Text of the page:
It’s called the Danger Assessment – and it’s one scary questionnaire. Developed by domestic violence experts at the Johns Hopkins School of Nursing, it asks 20 yes/no questions to determine the level of danger an abused woman has of being killed by her intimate partner.
Among the questions are:
•Have you left him after living together during the past year?
•Does he threaten to kill you?
•Do you believe he is capable of killing you?
•Does he own a gun?
The Danger Assessment has been in use for more than 25 years and there’s now an abbreviated version that helps police officers quickly determine whether a woman is in immediate danger.
The key question is, “Does he own a gun?” That’s because domestic abuse situations are five times more likely to be fatal if the abuser has access to a gun.
The FBI reports that nationally between 2003 and 2012, a third of all women who were murdered were killed by a male intimate partner. Guns are used in fatal intimate partner violence more than any other weapon. Between 2001 and 2012, 6,410 women in the United States were killed by an intimate partner using a gun – more than the total number of U.S. troops killed in action during the Iraq and Afghanistan wars combined.
In Delaware, between 1996 and 2013, guns were used in 40 homicides of intimate partners, plus 13 homicides of other people in domestic-violence incidents (family members, children, and bystanders killed in these shootings). Guns were also used in 17 domestic violence-related suicides.
The bottom line: Reducing abusers’ access to guns will save women’s lives.
This is exactly what SB 83, which will have a hearing this week in the Senate Judiciary Committee, is intended to do. To close loopholes in existing protections for domestic abuse victims, it would:
• Prohibit gun possession or purchases by an abuser while he or she is subject to an emergency Protection From Abuse (PFA) order.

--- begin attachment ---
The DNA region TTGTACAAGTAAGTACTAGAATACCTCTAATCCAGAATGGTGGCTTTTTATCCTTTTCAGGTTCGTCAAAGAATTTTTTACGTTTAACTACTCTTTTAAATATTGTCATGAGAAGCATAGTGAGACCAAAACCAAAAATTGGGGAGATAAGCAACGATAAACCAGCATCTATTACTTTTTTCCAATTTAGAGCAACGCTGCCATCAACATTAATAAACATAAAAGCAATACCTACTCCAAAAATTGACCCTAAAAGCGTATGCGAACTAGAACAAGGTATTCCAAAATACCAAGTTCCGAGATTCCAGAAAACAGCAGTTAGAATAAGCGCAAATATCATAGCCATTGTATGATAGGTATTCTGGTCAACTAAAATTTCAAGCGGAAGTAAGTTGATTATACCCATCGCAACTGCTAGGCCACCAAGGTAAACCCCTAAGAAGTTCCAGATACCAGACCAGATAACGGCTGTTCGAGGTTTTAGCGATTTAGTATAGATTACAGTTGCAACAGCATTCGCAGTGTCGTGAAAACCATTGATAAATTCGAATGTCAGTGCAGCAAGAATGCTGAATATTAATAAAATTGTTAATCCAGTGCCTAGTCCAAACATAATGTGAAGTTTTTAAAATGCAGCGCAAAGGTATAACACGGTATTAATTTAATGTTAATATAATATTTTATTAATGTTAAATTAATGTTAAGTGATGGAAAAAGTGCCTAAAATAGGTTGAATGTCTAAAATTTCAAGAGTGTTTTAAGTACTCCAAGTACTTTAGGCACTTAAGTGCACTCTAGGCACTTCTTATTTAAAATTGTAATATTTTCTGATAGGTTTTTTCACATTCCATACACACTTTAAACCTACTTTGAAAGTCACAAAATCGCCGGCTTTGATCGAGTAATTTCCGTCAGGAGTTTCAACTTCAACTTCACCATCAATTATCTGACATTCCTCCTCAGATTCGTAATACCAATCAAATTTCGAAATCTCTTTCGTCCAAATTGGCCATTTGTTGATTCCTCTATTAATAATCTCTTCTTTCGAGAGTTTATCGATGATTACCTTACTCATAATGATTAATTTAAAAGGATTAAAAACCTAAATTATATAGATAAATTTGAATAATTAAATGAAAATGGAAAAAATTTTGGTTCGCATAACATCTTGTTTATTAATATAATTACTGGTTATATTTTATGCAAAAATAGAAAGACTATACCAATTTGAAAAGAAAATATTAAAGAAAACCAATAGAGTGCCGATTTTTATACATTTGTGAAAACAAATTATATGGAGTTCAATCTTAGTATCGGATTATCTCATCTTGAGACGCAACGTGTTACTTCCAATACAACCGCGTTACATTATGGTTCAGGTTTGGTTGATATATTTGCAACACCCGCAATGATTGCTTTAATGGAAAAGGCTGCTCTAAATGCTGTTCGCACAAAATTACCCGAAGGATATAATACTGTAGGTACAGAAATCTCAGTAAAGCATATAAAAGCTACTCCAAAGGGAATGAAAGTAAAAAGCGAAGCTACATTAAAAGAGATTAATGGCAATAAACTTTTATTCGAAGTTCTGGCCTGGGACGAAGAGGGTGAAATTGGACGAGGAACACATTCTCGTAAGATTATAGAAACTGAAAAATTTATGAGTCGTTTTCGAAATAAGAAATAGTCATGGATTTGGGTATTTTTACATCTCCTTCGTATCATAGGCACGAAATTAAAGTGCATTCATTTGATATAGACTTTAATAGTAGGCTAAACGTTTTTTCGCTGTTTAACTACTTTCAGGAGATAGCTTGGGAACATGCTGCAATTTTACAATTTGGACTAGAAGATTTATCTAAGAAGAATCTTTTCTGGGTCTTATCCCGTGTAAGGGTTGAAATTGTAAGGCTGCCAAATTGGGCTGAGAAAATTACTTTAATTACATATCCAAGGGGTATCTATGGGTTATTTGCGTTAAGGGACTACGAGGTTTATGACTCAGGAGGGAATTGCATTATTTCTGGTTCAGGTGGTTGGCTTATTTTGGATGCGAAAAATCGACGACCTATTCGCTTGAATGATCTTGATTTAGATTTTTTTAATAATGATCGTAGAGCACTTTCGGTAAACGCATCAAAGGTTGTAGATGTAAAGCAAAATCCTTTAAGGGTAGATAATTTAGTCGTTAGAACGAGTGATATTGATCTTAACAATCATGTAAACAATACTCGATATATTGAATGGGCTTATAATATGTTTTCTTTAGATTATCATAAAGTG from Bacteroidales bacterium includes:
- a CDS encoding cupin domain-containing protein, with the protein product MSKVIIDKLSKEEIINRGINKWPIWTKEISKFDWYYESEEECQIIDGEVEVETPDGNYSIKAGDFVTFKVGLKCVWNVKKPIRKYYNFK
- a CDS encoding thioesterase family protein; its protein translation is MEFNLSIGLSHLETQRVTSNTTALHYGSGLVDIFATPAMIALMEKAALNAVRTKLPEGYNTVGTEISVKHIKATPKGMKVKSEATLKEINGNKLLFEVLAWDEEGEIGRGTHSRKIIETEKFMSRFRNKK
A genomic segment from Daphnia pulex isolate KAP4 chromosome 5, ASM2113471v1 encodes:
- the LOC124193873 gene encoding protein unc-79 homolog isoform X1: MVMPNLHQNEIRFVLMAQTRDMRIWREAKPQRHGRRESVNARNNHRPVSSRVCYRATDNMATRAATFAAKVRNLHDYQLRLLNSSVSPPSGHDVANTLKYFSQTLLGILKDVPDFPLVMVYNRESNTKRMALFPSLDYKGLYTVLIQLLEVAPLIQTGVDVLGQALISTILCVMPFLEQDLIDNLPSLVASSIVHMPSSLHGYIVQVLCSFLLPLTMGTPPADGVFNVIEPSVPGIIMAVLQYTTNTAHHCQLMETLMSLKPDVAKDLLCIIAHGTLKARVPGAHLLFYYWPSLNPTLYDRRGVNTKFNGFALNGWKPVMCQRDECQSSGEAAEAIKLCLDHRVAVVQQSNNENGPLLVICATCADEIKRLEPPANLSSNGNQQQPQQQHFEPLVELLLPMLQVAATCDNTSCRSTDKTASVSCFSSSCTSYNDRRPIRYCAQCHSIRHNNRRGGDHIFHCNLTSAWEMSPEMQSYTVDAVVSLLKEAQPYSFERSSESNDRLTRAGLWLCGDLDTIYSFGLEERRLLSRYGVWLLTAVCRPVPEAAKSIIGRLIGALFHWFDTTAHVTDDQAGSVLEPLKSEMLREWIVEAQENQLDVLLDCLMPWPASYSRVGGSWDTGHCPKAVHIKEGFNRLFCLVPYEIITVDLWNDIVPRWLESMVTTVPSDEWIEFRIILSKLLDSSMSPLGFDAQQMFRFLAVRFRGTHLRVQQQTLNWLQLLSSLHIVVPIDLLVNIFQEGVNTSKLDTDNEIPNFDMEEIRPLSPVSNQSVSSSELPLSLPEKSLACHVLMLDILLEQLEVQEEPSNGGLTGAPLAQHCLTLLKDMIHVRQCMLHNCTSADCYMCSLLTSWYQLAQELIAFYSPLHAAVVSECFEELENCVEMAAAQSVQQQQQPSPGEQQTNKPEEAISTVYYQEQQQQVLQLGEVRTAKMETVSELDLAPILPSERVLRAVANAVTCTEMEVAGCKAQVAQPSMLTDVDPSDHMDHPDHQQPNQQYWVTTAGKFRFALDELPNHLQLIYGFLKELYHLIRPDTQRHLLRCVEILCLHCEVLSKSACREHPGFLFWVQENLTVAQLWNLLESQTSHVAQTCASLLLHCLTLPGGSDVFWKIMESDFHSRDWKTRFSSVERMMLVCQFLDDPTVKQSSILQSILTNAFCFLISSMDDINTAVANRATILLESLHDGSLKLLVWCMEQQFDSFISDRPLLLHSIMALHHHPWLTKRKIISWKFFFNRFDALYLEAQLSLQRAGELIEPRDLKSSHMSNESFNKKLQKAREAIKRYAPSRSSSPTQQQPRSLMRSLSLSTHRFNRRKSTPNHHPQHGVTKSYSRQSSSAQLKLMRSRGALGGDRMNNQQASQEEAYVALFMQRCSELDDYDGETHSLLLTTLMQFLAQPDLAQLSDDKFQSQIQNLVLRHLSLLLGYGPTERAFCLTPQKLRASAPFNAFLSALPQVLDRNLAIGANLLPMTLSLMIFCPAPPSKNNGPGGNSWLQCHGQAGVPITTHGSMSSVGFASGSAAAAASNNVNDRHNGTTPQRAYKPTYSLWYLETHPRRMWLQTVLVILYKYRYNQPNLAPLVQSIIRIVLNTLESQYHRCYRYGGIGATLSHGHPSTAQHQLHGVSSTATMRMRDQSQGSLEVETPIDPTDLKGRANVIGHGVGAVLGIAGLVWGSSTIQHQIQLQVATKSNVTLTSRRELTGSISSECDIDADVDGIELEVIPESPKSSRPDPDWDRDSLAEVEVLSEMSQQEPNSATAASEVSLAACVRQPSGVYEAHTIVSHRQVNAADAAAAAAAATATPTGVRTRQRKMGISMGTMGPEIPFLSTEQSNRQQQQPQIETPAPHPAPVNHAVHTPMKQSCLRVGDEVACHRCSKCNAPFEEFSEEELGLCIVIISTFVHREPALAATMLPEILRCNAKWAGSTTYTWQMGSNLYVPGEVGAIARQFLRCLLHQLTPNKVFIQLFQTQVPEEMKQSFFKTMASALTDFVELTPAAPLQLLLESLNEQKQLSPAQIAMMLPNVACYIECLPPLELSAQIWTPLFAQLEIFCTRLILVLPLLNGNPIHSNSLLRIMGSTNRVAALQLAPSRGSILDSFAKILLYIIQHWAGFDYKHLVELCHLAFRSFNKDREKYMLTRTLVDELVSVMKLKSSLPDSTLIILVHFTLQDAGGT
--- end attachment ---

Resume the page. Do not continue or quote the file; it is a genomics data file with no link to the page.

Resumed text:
• Prohibit gun possession by a person convicted of misdemeanor dating-partner violence within the previous five years.
• Prohibit gun possession by a person convicted of a violent misdemeanor against a former cohabitant (person who lived with the perpetrator) during the previous five years.
• Ensure that domestic abusers surrender their guns by requiring them to inform the court that they have done so.
• Codify procedures for the surrender of weapons to law enforcement, including safe storage and eventual return when the person is no longer prohibited.
A 2014 report from the Delaware Domestic Violence Fatal Incident Review Team noted that almost half of intimate-partner homicides in Delaware occurred when the victim attempted to leave or had ended the relationship with the abuser. That’s why it makes sense to remove guns from these volatile situations immediately upon issuance of an ex parte order.
A domestic abuse victim who seeks a PFA order may be granted a temporary “ex parte” order to cover the period before a formal hearing – but only after a judge carefully evaluates the complainant’s sworn testimony and finds “immediate and present danger.” Generally ex parte orders last no more than 10 days, at which point a full hearing occurs. SB 83 would prohibit the purchase of a gun by someone during the period when he or she is subject to an ex parte PFA order.
Under current law, when PFA orders are issued, a court may order the abuser to surrender temporarily her/his firearms. SB 83 extends that protection to the critical period between the issuance of an ex parte order and the formal hearing of the complaint.
The ex parte process is meant to prevent a violent crime and does not usurp anyone’s Second Amendment rights. Nor does the surrender of guns violate the due-process rights of the abuser. Courts have repeatedly upheld the procedures for domestic violence protective orders, including ex parte orders, against due process challenges.
The bill also states that the abuser must turn over these weapons immediately upon the request of a law enforcement officer or, if no request is made, within 24 hours at a staffed police station. It establishes procedures to ensure these orders are followed by requiring the abuser to report to the court that they have surrendered any firearms and ammunition.
Keeping guns away from people who are guilty of domestic abuse is makes common sense. It won’t affect our Second Amendment rights, but it will help make our families and communities safer.
When a woman’s Danger Assessment is in the red zone – when she is at the greatest risk of lethal violence – she needs SB 83’s protections to help keep guns away from her abuser. We should close these loopholes to prevent gun-related death or injury at the most vulnerable times in an abused woman’s life.
A former counselor at CHILD Inc. and director of women’s affairs at the University of Delaware, Liane Sorenson served for 20 years as a Republican state legislator. She is a founder of the Delaware Domestic Violence Coordinating Council and currently chairs the board of the Delaware Coalition Against Gun Violence Educational Fund.